Richmond mayor hits 60-year milestone
When Richmond Mayor Hilmar G. Moore first took office, he did so because no one else wanted the job.
He was selected to fill an unexpired two-year mayoral term on Sept. 22, 1949. Tuesday marked the 60-year anniversary of that moment.
I intended to just finish that (term)," said Moore, 89. But I just stuck around. There was nothing else to do."
Since then, Moore has won 29 consecutive mayoral elections. He is believed to be the nation's longest-tenured mayor currently in office. Robert Linn, the mayor of Beaver, Pa., died in 2004 after serving 58 years.
Yet, Moore downplays his longevity in office.
I'm not amazed," Moore said. Obviously, once I got in to it, I've enjoyed it. I feel like I offer a lot of service to the community and I found that people are satisfied with my job. They could kick me out at anytime."
He wasn't the first person in his family to enter politics. His father, John M. Moore Jr., was a Fort Bend County judge and mayor of Richmond in the 1930s. His grandfather, John Matthew Moore, was a U.S. congressman from 1905 to 1913.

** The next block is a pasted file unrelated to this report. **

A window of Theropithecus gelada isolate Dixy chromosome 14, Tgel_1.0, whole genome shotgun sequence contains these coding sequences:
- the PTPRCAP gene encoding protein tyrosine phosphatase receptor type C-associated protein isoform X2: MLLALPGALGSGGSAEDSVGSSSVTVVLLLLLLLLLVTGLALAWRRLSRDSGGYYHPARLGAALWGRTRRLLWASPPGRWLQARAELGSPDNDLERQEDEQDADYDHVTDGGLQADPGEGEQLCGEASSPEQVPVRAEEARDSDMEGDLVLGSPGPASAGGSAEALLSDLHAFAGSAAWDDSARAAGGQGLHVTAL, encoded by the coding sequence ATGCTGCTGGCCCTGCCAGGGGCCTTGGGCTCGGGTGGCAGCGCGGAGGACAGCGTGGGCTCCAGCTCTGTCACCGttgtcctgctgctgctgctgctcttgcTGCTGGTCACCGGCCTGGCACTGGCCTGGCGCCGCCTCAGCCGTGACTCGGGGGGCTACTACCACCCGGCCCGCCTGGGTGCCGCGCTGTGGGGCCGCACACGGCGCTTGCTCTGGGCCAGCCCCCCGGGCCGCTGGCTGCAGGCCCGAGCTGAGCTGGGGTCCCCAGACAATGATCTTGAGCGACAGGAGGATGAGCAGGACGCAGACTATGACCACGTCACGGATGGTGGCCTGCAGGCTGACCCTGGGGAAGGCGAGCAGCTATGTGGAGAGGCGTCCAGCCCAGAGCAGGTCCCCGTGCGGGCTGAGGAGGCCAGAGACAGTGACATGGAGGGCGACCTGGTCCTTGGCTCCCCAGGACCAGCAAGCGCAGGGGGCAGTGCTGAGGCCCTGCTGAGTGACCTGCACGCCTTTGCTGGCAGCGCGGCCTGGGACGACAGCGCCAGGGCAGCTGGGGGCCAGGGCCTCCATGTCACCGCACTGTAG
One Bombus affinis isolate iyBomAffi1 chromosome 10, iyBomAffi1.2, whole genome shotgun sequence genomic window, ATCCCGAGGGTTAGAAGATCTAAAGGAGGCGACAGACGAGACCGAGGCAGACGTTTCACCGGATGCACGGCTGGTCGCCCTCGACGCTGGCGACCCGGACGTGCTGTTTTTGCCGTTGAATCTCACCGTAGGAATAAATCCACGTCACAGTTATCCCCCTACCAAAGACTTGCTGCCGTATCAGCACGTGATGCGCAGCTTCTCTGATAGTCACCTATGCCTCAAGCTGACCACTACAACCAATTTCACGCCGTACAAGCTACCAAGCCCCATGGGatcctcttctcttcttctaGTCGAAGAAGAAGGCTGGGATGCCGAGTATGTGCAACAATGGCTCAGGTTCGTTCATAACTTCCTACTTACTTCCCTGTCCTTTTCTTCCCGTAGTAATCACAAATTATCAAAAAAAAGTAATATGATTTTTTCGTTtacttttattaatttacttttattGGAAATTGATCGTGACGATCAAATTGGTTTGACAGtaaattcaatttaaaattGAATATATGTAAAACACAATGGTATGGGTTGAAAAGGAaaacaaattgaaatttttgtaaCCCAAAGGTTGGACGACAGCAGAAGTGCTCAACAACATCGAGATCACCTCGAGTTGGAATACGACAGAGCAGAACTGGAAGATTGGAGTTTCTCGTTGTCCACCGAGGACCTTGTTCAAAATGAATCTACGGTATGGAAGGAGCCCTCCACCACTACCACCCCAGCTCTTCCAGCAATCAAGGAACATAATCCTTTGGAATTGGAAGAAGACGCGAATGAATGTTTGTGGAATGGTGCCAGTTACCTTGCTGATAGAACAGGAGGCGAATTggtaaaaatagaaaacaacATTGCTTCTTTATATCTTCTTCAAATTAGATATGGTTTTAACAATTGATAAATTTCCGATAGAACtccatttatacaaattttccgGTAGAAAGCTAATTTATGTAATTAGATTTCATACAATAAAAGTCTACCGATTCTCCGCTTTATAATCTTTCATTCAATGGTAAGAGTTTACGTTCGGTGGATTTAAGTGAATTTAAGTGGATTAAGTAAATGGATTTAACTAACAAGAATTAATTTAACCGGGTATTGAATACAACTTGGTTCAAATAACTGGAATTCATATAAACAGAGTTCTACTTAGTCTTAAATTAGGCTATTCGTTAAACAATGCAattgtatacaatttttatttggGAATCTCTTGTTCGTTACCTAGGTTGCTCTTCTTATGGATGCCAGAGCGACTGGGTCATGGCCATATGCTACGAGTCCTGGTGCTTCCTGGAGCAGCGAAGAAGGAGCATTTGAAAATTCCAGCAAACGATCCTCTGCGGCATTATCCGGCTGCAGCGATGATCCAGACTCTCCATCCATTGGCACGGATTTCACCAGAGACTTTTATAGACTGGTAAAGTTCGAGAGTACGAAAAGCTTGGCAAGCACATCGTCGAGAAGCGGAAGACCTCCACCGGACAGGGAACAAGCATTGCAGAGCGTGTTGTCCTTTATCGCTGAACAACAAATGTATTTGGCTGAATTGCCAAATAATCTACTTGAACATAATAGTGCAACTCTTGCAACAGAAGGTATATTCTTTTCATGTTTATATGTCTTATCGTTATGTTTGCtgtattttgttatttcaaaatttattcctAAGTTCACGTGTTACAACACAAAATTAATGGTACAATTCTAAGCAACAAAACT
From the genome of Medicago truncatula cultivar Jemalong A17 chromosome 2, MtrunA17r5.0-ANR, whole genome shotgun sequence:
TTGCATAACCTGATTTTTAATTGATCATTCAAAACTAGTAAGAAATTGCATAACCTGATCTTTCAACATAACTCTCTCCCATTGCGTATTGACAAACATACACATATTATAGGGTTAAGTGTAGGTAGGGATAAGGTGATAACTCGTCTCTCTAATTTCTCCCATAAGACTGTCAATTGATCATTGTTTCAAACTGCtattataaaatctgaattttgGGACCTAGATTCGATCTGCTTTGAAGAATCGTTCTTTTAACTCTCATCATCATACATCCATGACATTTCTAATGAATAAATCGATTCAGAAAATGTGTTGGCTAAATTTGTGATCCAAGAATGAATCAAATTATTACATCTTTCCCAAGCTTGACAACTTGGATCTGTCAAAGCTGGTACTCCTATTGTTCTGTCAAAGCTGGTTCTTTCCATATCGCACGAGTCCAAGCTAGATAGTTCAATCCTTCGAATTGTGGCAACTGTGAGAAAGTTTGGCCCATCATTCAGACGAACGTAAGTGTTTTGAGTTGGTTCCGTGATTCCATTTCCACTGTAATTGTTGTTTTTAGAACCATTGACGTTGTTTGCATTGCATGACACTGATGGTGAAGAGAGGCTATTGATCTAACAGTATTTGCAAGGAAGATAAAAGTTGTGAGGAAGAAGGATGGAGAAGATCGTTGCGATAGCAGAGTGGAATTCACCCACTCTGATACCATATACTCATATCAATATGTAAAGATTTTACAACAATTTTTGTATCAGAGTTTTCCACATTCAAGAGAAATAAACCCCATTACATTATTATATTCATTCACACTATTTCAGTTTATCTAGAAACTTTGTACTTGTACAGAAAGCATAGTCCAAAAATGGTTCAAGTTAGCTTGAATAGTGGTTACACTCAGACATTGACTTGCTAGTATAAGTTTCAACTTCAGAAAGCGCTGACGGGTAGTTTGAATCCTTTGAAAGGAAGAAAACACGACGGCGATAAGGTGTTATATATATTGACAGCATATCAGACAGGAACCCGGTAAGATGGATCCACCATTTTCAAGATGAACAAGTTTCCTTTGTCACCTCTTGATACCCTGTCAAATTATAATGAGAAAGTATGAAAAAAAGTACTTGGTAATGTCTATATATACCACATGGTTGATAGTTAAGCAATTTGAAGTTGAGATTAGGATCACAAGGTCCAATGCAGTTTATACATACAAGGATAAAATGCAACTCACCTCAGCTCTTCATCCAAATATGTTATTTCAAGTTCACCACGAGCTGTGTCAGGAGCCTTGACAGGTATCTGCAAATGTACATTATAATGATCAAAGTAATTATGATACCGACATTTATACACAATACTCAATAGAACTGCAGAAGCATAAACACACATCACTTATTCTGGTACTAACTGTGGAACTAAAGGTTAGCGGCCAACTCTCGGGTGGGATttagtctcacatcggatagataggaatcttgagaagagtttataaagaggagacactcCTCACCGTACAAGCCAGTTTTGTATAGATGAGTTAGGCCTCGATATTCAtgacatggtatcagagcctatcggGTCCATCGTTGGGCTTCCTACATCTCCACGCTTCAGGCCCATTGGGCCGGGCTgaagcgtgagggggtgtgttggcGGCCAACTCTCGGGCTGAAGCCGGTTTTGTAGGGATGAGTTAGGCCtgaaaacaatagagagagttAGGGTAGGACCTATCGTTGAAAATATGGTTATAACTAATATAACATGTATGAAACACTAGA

The mayor said the secret to his success has been extremely good" city staff, particularly when it comes to city managers.
I just let them do what they know how to do which is run the city," he said.
Moore plans to continue as mayor as long I know who I am, where I am, and if people want me."
I guess today started my next 60 years," he said on Tuesday.
If his mark is ever surpassed, ironically it could be by someone within Fort Bend County. That's because Stafford Mayor Leonard Scarcella has been in office for 40 years.
Asked if he could be a mayor at the age of 100, Moore was taken aback by the possibility.
Now that," he said, is a long time."
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